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Implications of water flow and oxygen gradients for molluscan oxygen uptake and respirometric measurements
Irwin, S.; Davenport, J. (2006). Implications of water flow and oxygen gradients for molluscan oxygen uptake and respirometric measurements. J. Mar. Biol. Ass. U.K. 86(2): 401-402.
In: Journal of the Marine Biological Association of the United Kingdom. Cambridge University Press/Marine Biological Association of the United Kingdom: Cambridge. ISSN 0025-3154, more
Peer reviewed article  

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  • Irwin, S.
  • Davenport, J., more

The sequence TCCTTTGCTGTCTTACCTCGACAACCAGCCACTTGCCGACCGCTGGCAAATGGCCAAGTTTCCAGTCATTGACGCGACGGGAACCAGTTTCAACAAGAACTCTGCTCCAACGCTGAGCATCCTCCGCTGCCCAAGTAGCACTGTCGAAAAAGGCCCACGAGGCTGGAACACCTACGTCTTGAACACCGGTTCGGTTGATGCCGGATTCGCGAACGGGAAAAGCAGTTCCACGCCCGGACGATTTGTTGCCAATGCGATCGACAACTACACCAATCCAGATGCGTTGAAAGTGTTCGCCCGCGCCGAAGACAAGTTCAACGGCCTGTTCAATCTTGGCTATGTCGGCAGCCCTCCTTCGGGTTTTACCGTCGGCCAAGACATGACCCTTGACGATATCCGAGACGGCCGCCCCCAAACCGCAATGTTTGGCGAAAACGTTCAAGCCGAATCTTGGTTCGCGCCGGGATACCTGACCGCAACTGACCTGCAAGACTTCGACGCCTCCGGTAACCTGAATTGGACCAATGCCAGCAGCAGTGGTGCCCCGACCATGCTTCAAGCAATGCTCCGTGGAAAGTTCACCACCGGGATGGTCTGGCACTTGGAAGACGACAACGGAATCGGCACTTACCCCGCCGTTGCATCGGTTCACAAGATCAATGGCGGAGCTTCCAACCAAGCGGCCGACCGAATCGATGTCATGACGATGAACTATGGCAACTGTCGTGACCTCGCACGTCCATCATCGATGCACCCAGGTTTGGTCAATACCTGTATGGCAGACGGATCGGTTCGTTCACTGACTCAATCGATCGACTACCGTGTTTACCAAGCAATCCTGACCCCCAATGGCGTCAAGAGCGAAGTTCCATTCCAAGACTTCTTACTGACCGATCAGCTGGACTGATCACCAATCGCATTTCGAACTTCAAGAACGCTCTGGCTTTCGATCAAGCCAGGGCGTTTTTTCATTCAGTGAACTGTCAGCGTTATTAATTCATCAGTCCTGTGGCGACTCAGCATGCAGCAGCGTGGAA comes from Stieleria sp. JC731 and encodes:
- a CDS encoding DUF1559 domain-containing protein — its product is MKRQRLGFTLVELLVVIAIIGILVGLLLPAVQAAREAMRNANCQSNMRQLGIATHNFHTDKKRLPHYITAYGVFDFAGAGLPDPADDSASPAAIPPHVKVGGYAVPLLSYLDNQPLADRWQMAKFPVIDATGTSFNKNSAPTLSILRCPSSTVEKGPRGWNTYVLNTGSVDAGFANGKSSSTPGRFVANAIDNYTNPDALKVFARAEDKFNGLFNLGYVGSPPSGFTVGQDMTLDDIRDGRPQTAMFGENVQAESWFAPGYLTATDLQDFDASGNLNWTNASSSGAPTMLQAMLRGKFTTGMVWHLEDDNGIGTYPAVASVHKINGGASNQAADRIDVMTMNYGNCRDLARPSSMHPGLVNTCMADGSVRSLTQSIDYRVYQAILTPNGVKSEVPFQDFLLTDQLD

Oxygen microenvironments adjacent to mussel (Mytilus edulis) and periwinkle (Littorina littorea) tissues were described using micro-optodes. For mussels these environments did not differ from the surrounding water body in either static or stirred conditions. Consequently no difference was seen in the MO2 of mussels within stirred and unstirred respirometers. An oxygen extraction efficiency of 30% was recorded for mussels in stirred and unstirred conditions. Under static conditions, periwinkles, with their weak ventilatory arrangements, were not capable of ventilating the surrounding water efficiently, and their tissues were surrounded by hypoxic seawater, even in fully aerated water. The resultant build up of oxygen gradients close to the tissue surface led to measures of oxygen consumption representative of hypoxic conditions in fully aerated, unstirred respirometers. Stirring of the contents of the respirometer immediately prior to final oxygen concentration measures was insufficient to counter this effect, which could only be avoided by continuous artificial stirring of the respirometric chamber water. These findings have considerable implications for study of the oxygen consumption of aquatic animals with limited ventilatory capacity, such as gastropod molluscs.

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